The slabs run out near the peak, and the ground here was so bad that a route through the boggy mess had been set out with small flags on the ground. The descent towards the road crossing near Wessenden Head is usually a nice little run. With the snow and water I had to take a lot of care not to go flying off the stone slabs though. Towards the lowest point of this descent there was a small river crossing which was bridged by a some wooden plans. Those planks were underwater this year though, and I couldn’t see exactly where I was placing my feet. I slightly misjudged one footstep here and went diving down as a result. Luckily I just about managed to land on the wooden planks, but was very close to taking a full on submarine dive into quite deep river. So close that My hair was wet from the splashdown onto the planks.
I also noticed around here that my hands were wet, but this wasn’t water. It was blood flowing from thumb blisters. This was now turning into a practical issue. This could cause the poles to become so slippery as to be worthless. I needed to do something about this. There was usual some kind of safety team positioned on the road crossing ahead, so I reckoned I might get some help there.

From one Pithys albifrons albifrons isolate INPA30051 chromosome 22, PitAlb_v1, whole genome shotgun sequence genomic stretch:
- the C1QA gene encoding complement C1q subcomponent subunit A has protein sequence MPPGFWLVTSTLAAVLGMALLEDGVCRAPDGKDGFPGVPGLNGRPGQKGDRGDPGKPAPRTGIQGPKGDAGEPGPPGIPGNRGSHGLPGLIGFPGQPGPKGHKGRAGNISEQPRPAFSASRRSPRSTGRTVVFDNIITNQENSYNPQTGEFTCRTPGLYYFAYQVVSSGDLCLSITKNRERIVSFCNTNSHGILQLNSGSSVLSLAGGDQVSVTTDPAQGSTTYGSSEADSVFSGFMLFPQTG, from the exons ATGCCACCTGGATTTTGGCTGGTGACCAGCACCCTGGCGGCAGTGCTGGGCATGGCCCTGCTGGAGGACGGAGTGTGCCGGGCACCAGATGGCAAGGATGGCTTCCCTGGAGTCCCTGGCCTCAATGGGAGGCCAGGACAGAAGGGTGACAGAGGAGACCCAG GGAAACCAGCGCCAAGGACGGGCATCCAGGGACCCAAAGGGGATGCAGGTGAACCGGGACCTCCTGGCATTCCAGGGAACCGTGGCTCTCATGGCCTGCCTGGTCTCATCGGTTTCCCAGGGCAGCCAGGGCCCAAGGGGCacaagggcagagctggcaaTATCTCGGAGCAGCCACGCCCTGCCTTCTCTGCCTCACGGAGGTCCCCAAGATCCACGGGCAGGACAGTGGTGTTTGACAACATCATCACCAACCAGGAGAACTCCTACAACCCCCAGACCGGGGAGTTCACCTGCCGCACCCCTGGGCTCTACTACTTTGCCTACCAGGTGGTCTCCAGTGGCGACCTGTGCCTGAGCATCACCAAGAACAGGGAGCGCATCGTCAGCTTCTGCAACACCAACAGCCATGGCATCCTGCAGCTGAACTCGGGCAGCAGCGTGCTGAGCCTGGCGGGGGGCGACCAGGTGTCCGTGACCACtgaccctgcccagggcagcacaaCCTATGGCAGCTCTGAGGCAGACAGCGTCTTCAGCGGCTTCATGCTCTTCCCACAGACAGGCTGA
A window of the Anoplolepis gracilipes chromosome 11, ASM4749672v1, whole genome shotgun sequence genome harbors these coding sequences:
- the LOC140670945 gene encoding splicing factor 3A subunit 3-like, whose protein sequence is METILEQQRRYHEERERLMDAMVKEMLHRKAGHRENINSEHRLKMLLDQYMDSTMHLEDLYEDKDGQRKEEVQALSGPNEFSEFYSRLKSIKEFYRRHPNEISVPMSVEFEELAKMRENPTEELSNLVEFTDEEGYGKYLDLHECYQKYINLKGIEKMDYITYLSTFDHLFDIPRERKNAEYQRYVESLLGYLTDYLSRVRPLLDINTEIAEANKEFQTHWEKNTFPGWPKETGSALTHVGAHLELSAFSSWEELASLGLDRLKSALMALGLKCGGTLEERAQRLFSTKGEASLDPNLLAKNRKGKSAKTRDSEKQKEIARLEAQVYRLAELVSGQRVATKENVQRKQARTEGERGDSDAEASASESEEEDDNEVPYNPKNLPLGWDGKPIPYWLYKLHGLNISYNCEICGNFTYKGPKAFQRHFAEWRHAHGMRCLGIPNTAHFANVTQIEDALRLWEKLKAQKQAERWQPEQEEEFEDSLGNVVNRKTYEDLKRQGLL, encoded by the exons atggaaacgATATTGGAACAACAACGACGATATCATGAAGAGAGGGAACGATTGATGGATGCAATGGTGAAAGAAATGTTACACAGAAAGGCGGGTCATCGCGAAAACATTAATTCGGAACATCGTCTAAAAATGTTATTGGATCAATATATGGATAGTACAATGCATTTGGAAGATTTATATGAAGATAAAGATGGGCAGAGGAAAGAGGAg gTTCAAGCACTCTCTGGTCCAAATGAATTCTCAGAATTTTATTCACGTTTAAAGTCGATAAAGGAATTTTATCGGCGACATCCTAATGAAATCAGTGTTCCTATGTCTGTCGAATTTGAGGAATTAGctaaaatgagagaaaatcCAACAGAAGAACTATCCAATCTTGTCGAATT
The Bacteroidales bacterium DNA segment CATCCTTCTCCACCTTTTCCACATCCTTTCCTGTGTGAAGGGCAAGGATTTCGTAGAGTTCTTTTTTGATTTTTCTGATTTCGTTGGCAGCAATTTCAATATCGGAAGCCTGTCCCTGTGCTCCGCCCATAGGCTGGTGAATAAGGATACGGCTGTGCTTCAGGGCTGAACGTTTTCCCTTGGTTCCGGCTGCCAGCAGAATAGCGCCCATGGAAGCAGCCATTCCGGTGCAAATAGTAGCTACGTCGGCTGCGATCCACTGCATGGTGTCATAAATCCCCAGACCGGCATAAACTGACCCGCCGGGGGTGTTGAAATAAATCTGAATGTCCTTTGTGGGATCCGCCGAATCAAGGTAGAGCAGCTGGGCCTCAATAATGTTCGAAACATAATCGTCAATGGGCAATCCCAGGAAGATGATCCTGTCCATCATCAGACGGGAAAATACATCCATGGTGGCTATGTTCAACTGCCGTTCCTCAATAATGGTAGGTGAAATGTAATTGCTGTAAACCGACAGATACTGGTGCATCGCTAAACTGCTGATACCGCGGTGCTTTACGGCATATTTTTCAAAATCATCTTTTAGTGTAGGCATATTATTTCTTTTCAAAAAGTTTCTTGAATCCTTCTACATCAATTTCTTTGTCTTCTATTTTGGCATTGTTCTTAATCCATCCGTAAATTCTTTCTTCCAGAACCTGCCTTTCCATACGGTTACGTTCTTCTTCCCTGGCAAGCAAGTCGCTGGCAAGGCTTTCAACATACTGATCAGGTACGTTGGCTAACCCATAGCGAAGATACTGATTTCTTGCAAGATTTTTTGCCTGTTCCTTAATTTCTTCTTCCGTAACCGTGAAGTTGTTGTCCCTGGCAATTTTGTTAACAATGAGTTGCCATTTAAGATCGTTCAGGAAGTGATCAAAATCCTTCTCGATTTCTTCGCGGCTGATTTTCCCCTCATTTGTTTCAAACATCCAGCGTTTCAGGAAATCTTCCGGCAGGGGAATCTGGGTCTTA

The next river crossing (Dean Clough) was flowing so strongly that race staff were positioned there to direct us downriver about 50 meters where we could jump across a narrow section onto a solid rock, rather than trying to wade it. When I made back up to the marshalls they told me that one of the two ahead had nearly lost here!
Sure enough there were plenty of people around at the road crossing, including some marshalls. I asked if there was a first aider, and one of them volunteered to help (thanks guys!) I think they were quite horrified at the size of my thumb blisters, and found it hard to believe that I wasn’t feeling any pain. I was happy for them to take 5 or 10 minutes (easy gain for the lads ahead, but a necessary sacrifice over the long-term) to apply some compeed and plaster to protect them. I put my gloves on once they had done this, and was pretty sure they would stay on for the rest of the race.
Chris and Mark got some footage of me heading off down the road, and then descending down towards the Wessenden reservoirs. Unfortunately there was so much mist that the normally spectacular views were hidden. The run down was enjoyable, before hitting the slog back up over black moss. I was happy I was making good speed here though, and my location memory for this section was perfect. I had yet to consult the map.